Australians Rage At Click Frenzy Over Late Emails, Poor Service

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Click Frenzy, one of the biggest online sales days on the Australian calendar, has come and gone for another year. The promise of crazy prices – a $10 55-inch 4K LG TV among them – had customers in a spin ready to thrown their wallets at their screens. The reality has been something a little more sobering. The deals have been hard to come by, Click Frenzy’s emails have been delivered late and customers have been fighting poor internet speeds and a terrible user interface on the Click Frenzy website.

I’ve been live blogging the Click Frenzy sale, which kicked off last night at 7pm, for the better part of six hours now and the general sentiment I’ve been seeing online is one of anger and disappointment.

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Click Frenzy hasn’t been plagued with problems like it was in 2012, when the site came to a grinding halt under the weight of a rampaging Australian web presence, but the experience of using the website has left a bad taste in many mouths.

For the uninitiated: Click Frenzy is offering eight unbelievably priced items at up to 99% off. These deals are known as their ‘GO WILD’ deals and are only available for a short time. To get them, you need to be on a specific part of the Click Frenzy store at a specific time and click on a pop up banner ad. It’s an infuriatingly mundane task and takes dedication and patience to take full advantage of.

Compounding the problem is the fact that to find out where the deal will be you need to wait to receive an email from Click Frenzy with the instructions. Last night, on both occasions, I received the Click Frenzy email after the deals had already finished. I never had a chance to take advantage of them!

The emails have been a sticking point for many online:

Once you’ve got the email and then found where the banner ad will be, it doesn’t get any easier. You then need to find the Discount Code box, which is hidden in a drop down box during the checkout process. This process often leaves customers in the lurch when they click through on the GO WILD deals and find that they’re about to pay full RRP for their product instead of the discounted rate because they don’t know where to put the Discount Code in. So they refresh the page and by then, it’s too late to take advantage of the deal.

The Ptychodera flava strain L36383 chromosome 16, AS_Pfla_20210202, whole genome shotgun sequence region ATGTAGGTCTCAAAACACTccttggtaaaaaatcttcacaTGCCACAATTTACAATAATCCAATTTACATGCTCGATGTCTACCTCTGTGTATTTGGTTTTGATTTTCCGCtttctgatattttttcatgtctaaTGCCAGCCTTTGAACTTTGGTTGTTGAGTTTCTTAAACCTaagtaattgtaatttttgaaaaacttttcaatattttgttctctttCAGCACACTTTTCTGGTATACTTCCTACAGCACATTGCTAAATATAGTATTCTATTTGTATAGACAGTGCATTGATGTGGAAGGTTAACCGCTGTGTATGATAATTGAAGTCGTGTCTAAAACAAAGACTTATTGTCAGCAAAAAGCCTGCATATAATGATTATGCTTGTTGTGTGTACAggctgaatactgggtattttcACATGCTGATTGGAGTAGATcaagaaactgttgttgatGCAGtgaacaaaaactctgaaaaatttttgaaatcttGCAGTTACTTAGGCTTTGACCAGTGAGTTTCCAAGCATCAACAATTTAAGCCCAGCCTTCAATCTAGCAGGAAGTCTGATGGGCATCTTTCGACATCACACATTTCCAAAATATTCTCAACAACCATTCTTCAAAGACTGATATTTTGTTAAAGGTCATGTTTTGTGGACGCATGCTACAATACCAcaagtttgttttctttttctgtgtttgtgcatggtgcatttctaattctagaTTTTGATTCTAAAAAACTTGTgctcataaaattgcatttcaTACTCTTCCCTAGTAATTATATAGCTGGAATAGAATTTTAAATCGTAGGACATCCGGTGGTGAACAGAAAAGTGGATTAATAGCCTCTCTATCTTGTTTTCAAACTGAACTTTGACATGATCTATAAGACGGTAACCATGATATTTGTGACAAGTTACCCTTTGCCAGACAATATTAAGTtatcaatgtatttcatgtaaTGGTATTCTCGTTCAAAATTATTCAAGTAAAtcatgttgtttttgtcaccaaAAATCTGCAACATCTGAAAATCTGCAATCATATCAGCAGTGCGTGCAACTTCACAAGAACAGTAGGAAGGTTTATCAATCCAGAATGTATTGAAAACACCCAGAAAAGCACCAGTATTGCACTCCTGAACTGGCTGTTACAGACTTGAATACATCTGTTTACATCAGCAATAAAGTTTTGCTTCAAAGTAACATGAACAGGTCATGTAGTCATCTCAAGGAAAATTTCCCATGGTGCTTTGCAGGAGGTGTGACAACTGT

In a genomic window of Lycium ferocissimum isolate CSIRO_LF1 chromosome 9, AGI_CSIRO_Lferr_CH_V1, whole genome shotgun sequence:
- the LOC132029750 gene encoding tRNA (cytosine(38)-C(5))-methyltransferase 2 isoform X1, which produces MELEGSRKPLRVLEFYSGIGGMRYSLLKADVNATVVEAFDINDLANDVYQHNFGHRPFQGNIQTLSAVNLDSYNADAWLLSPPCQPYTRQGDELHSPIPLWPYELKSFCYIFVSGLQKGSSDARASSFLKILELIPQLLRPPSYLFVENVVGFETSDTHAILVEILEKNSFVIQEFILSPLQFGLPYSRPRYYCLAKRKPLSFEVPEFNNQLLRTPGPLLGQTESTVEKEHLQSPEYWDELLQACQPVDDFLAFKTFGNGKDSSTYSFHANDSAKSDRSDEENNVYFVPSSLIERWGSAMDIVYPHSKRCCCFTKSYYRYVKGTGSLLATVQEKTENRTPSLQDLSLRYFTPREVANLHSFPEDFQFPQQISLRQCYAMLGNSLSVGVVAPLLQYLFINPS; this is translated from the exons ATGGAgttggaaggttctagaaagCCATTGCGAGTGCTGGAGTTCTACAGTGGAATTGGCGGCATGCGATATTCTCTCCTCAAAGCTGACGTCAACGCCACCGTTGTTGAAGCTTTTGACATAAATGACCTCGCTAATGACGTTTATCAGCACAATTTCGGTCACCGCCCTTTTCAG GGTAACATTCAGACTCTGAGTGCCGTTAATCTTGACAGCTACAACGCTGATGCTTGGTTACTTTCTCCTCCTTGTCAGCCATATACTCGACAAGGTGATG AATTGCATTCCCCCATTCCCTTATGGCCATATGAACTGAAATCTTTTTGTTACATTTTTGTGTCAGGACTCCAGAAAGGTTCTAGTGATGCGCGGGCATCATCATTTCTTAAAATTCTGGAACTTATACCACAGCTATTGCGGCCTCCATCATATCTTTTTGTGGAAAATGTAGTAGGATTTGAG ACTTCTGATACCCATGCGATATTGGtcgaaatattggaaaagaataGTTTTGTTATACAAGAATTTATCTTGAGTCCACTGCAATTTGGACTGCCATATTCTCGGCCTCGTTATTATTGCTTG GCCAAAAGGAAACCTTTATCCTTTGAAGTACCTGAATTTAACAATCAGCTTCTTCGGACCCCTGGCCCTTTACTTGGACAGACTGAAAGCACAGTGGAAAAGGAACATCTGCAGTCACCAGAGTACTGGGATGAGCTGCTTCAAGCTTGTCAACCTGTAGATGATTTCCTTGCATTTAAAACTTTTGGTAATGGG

However, it’s Click Frenzy’s silence that is the most galling.

The lack of transparency and communication is irksome at best, but at worst, it could result in customers paying more than they anticipated when it comes to check out.

For an online shopfront like Click Frenzy, the user experience should be the most important aspect. It’s disappointing to see that Click Frenzy not only make it difficult to redeem the 99% off deals, but also refuse to respond to customers via their Twitter or Facebook accounts. There are hundreds of tweets and Facebook comments coming through – so I understand that it would be difficult to get through to them all, but so far, I haven’t seen Click Frenzy give a thoughtful reply to any of them.

Of course, you have to expect that the 99% off deals are in extremely limited supply, so attempting to nab one is going to be hard work – you’re competing against some two million consumers (maybe not at once but over the journey). It’s just that Click Frenzy certainly haven’t made it easy.

I’ll be live-blogging as much of the Go Wild deals as I possible can today, so jump over and have a look. There’s still big ticket items ready to go – like that fabled 55” $10 TV. Get ready for it.

And if you missed out on all these deals, don’t get too sad. Amazon Australia’s imminent launch is likely going to sate your bargain-hunting needs.

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Comments

    I feel like this is an Aldi situation.. Advertise something pretty cool for an incredible price, but only have stock of 1 - 2..

    I was online for the Xbox last night, I had a Chrome extension refreshing the page automatically for me every 15 seconds. I saw the banner literally as soon as it appeared, but I still wasn't quick enough to get it into my cart and complete checkout..

    They should be made to disclose just how much stock they had of these items, because I wouldn't be surprise to hear it's under 5

    Last edited 15/11/17 10:05 am

    Seems dodgy to me too. Other than very limited stock, slow to non-existent emails, etc., I wonder how many people are accidentally buying things for full price when they dont pick the code correctly, and are in so much of a rush to get something before they run out of stock.

    ...The deals are "stupid cheap". $10 for a TV, I think they don't owe anyone explanations of stock levels at that point. It's basically a lottery.

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